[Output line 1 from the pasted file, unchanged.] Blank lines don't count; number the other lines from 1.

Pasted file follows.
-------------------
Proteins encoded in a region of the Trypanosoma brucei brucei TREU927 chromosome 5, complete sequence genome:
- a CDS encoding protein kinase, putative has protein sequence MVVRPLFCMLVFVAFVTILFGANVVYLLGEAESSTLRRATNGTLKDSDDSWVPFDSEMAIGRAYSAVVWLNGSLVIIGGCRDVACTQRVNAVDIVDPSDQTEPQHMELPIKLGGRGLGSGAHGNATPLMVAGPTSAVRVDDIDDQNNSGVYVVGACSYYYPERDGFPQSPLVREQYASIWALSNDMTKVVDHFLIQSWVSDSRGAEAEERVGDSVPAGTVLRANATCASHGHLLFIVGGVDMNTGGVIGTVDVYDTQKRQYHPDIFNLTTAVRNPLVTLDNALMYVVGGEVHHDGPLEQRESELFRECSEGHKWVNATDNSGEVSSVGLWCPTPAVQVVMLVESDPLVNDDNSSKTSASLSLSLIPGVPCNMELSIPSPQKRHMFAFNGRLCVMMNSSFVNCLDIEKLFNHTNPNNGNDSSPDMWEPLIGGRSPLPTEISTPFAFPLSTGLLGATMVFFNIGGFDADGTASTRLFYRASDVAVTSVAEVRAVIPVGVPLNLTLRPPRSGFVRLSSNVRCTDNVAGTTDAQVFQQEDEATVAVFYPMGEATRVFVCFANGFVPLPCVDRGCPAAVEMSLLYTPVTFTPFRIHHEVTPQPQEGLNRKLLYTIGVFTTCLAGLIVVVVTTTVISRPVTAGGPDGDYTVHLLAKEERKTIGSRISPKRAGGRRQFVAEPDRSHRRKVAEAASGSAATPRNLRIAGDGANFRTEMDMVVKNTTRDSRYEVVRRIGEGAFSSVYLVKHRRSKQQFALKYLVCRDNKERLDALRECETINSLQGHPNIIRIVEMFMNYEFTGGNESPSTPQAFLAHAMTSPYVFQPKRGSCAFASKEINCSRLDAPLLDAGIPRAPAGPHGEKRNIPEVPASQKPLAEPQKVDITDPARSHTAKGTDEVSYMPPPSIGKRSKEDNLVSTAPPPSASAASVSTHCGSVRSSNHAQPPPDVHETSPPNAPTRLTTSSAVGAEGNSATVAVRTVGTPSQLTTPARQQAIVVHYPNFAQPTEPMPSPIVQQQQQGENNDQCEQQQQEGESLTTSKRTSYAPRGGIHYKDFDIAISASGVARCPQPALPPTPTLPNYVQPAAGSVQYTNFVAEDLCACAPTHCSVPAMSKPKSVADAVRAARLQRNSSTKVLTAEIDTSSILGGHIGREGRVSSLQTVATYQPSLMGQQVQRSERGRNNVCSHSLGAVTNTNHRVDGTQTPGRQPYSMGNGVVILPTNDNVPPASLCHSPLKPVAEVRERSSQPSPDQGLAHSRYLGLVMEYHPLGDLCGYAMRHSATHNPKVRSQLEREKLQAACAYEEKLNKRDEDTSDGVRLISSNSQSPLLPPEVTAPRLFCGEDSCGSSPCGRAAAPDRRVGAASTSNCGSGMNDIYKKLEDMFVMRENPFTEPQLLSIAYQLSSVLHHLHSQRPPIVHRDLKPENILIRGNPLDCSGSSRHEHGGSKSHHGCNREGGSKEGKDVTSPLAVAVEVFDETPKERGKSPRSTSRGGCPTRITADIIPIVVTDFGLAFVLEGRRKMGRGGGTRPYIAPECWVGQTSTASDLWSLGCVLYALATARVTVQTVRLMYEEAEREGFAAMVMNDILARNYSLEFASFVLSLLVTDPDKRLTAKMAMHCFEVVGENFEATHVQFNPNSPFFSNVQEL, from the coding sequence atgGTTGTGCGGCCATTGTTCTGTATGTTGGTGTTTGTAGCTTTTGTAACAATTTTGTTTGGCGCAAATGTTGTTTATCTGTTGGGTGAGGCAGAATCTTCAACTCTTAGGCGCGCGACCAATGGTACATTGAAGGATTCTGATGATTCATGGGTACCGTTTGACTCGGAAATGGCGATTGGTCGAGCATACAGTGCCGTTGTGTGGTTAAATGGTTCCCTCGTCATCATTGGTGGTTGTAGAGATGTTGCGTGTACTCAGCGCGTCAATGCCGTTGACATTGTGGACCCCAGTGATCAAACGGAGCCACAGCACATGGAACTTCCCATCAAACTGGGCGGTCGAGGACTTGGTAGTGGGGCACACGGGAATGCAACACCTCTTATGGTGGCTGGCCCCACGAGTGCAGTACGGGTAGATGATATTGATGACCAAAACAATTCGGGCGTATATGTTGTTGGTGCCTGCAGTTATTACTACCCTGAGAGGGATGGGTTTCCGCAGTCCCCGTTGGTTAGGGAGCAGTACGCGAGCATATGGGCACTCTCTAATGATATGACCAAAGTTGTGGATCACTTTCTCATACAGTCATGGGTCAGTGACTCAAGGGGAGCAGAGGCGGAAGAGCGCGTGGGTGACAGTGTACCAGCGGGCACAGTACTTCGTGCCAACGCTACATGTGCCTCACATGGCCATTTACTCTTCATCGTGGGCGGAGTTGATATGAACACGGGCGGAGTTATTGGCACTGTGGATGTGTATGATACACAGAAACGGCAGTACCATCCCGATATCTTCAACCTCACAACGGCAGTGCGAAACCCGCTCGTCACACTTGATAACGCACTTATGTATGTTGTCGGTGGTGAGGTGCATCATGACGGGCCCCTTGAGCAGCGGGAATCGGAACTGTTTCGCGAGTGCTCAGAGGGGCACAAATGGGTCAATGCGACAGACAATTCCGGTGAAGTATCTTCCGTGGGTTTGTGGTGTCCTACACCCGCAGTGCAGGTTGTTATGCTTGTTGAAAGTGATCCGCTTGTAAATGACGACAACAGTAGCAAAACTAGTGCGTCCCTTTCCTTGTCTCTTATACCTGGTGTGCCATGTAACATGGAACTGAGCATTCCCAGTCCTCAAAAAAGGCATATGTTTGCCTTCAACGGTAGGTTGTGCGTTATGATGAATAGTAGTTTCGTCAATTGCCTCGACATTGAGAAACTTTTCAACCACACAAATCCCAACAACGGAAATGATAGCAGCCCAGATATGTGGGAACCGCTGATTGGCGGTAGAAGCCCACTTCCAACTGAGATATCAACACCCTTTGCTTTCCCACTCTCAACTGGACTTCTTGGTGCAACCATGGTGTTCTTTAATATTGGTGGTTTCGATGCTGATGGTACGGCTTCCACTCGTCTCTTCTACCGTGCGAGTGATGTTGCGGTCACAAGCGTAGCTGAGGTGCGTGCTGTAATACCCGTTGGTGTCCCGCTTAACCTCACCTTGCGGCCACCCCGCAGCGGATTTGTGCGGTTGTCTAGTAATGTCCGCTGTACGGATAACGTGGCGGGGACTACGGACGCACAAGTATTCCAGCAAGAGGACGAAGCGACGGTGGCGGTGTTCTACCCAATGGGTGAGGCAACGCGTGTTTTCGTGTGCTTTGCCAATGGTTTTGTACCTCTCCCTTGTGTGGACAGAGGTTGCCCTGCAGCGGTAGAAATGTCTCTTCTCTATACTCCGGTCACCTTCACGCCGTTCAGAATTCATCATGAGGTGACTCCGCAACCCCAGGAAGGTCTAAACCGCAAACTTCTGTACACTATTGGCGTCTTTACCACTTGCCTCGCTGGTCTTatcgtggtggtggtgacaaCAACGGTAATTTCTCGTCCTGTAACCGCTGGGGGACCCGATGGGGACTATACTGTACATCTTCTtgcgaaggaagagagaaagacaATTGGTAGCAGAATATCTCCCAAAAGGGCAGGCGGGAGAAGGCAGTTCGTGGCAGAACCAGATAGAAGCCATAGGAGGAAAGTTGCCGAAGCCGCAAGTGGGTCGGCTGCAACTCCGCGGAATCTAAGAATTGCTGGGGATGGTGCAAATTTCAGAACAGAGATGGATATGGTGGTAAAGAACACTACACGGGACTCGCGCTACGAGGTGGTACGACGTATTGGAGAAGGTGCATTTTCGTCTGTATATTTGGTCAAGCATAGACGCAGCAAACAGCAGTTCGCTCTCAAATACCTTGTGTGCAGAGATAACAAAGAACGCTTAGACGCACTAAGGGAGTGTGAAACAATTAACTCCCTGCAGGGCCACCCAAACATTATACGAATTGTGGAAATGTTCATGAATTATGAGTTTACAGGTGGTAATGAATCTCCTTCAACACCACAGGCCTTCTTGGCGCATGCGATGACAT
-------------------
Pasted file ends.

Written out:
Proteins encoded in a region of the Trypanosoma brucei brucei TREU927 chromosome 5, complete sequence genome: